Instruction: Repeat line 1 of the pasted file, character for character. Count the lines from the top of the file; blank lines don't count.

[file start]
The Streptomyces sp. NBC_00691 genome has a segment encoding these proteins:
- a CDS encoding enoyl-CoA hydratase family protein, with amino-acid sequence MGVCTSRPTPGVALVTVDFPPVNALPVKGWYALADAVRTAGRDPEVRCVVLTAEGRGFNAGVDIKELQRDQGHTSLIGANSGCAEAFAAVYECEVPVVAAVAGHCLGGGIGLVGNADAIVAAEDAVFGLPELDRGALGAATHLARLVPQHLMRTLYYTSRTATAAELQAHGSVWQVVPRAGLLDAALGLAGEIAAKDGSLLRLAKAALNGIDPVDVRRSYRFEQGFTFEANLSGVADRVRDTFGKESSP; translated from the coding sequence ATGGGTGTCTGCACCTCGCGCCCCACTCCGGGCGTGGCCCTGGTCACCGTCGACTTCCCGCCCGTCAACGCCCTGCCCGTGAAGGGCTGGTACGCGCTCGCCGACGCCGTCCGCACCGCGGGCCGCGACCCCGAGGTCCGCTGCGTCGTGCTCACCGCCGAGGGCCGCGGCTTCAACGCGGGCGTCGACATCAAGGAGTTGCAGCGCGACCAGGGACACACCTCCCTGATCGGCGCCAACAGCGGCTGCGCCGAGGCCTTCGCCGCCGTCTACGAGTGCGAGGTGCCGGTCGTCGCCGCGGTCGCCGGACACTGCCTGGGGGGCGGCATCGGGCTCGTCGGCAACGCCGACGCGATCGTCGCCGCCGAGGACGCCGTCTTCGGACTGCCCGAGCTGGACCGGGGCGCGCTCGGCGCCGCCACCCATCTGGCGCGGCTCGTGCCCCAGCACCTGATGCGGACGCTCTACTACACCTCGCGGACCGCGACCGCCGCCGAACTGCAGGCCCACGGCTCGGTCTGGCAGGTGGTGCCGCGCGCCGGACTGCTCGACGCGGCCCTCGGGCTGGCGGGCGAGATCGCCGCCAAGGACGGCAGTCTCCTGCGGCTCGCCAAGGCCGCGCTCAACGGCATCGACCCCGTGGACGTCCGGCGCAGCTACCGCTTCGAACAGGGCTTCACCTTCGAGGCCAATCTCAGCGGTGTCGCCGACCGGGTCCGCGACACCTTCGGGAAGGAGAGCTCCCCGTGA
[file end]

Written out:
The Streptomyces sp. NBC_00691 genome has a segment encoding these proteins: